SPQR: A History of Ancient Rome

SPQR: A History of Ancient Rome

by Mary Beard

Paperback(Reprint)

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Product Details

ISBN-13: 9781631492228
Publisher: Liveright Publishing Corporation
Publication date: 09/06/2016
Edition description: Reprint
Pages: 608
Sales rank: 33,122
Product dimensions: 5.60(w) x 7.70(h) x 1.20(d)

About the Author

A professor of classics at Cambridge University,
Mary Beardis the author of the best-selling
SPQR and Women & Power and the National Book
Critics Circle Award–nominated Confronting the
Classics. A popular blogger and television personality,
Beard is a regular contributor to the New York
Review of Books.

Table of Contents

Maps 7

Prologue: The History of Rome 15

1 Cicero's Finest Hour 21

2 In the Beginning 53

3 The Kings of Rome 91

4 Rome's Great Leap Forward 131

5 A Wider World 169

6 New Politics 209

7 From Empire to Emperors 253

8 The Home Front 297

9 The Transformations of Augustus 337

10 Fourteen Emperors 387

11 The Haves and Have-Nots 435

12 Rome Outside Rome 475

Epilogue: The First Roman Millennium 527

Further Reading 537

Timeline 563

Acknowledgements 573

List of Illustrations 575

Index 585

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S.P.Q.R.: A History of Ancient Rome 4.9 out of 5 based on 0 ratings. 8 reviews.
Anonymous More than 1 year ago
The writing style is very engaging and the content so interesting
Brodk More than 1 year ago
THE definitive one-volume history of Roman civilization I wish I could give the book 4.5 stars. The erudition is superb and the history intriguing. The only minor weakness for me was the first two chapters which seemed to be written for professional historians rather than lay readers. Nevertheless, this is the book to read about Rome, and I don't see its being bettered anytime soon.
Anonymous 15 days ago
The book provides great perspectives on the Romans.
Kieran51 More than 1 year ago
If you have a passing interest in Ancient Rome then Mary Beard's SPQR is a book for you. An easy read and plenty of information on the founding of Rome and why it still matters to this day
LN_Adcox More than 1 year ago
“SPQR: A History OF Ancient Rome” by Mary Beard BEYOND STEREOTYPES AND MYTHS Many books on the Roman Empire are concerned with its fall, but SPQR (The Senate and People of Rome) is concerned with its evolvement and operation. Many stereotypes and myths promoted by modern as well as ancient historians are challenged. The first of these is that Rome in 753 BC initially engaged in a plan of manifest destiny to conquer Italy. Italy was an amalgamation of small villages and cities and some of the eventual kings of Rome were not even Roman. The concept of dual citizenship to a larger entity than one’s local area was revolutionary and evolved. Conquered populations were not for the most part Roman citizens until the infamous Emperor Caracalla granted citizenship to every free inhabitant of the empire in 212 AD. I was surprised that the Roman government through the era of both the Republic and the Caesars really did not have a domestic or foreign policy as we would understand them today. Modern day adherents of the US Tea Party would have been very comfortable. There was a huge difference in the standard of living of the vast poor and the tiny rich minority although this minority included plebeians and equestrians as well as patricians. There was little concern for the welfare of the majority other than the need to assure legionaries that they would be provided land or a stipend upon retirement to ensure their loyalty and to distract the voting poor in Rome with bread and “circuses” although few could actually afford to attend the latter. Substantial wealth was a requirement to hold political office. Votes could only be cast in Rome. Voting favored the wealthy. Nevertheless, during the Republic the votes of the Roman poor were vital and during the reign of the Caesars mobs were feared so it was important to court the poor in Rome even if there was little or no intent to actually improve the squalid conditions of their lives. The books starts a little slow but quickly picks up and would appeal to anyone interested in “looking under the hood” of the Roman Empire.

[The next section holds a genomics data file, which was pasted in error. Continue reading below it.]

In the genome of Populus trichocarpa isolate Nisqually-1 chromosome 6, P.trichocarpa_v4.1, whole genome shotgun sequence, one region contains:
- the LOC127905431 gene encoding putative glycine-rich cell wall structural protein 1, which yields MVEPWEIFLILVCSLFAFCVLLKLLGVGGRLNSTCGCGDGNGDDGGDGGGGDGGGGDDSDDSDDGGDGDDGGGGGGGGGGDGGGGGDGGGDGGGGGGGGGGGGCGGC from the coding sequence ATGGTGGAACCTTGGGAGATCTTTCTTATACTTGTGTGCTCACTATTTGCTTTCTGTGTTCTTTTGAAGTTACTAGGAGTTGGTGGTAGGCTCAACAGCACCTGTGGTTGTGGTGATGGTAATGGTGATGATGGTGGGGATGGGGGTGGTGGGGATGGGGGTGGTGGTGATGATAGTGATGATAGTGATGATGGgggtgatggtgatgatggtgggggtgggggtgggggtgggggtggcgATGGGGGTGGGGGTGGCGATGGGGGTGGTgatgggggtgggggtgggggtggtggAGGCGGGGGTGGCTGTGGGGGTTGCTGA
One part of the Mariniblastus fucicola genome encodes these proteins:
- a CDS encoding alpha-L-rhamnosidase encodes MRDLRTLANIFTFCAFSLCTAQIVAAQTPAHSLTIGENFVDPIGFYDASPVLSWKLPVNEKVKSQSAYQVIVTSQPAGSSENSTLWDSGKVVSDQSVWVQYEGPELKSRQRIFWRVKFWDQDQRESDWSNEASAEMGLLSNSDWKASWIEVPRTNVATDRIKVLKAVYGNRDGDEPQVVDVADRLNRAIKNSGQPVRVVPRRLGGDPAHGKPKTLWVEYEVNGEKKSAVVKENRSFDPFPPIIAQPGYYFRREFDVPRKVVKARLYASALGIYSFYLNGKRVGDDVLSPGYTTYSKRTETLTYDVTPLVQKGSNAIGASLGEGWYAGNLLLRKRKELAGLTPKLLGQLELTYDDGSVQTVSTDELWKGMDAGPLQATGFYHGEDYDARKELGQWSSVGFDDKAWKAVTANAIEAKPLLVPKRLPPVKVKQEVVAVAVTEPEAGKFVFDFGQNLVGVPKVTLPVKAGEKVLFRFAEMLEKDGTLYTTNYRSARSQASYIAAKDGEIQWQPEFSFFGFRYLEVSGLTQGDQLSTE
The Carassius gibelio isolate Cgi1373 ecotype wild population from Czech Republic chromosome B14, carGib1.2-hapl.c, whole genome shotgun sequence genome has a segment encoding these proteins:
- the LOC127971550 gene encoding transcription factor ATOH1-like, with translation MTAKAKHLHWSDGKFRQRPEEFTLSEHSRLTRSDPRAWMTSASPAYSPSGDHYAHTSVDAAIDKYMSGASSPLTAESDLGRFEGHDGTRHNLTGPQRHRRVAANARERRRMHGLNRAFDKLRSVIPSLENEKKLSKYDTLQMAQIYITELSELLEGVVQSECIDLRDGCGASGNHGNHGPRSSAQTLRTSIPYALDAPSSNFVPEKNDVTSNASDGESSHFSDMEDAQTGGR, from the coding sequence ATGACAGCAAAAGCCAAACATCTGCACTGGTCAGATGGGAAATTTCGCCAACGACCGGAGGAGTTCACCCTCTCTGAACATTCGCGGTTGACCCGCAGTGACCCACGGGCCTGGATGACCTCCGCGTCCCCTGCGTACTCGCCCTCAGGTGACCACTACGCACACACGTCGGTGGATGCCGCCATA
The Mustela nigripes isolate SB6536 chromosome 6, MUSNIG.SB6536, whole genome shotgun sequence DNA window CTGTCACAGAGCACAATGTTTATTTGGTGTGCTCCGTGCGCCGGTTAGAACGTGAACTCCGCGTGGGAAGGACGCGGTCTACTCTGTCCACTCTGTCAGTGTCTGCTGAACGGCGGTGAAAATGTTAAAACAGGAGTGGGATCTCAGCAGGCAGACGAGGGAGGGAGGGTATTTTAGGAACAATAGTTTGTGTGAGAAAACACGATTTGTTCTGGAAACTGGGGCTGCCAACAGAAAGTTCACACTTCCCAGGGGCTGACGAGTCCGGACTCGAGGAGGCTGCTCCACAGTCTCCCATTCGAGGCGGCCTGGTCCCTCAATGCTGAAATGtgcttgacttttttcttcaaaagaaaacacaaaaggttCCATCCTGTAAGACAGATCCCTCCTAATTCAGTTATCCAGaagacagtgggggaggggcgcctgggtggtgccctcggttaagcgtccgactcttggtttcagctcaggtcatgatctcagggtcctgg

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Anonymous More than 1 year ago
If you are interested in ancient Rome read this book.
Anonymous More than 1 year ago
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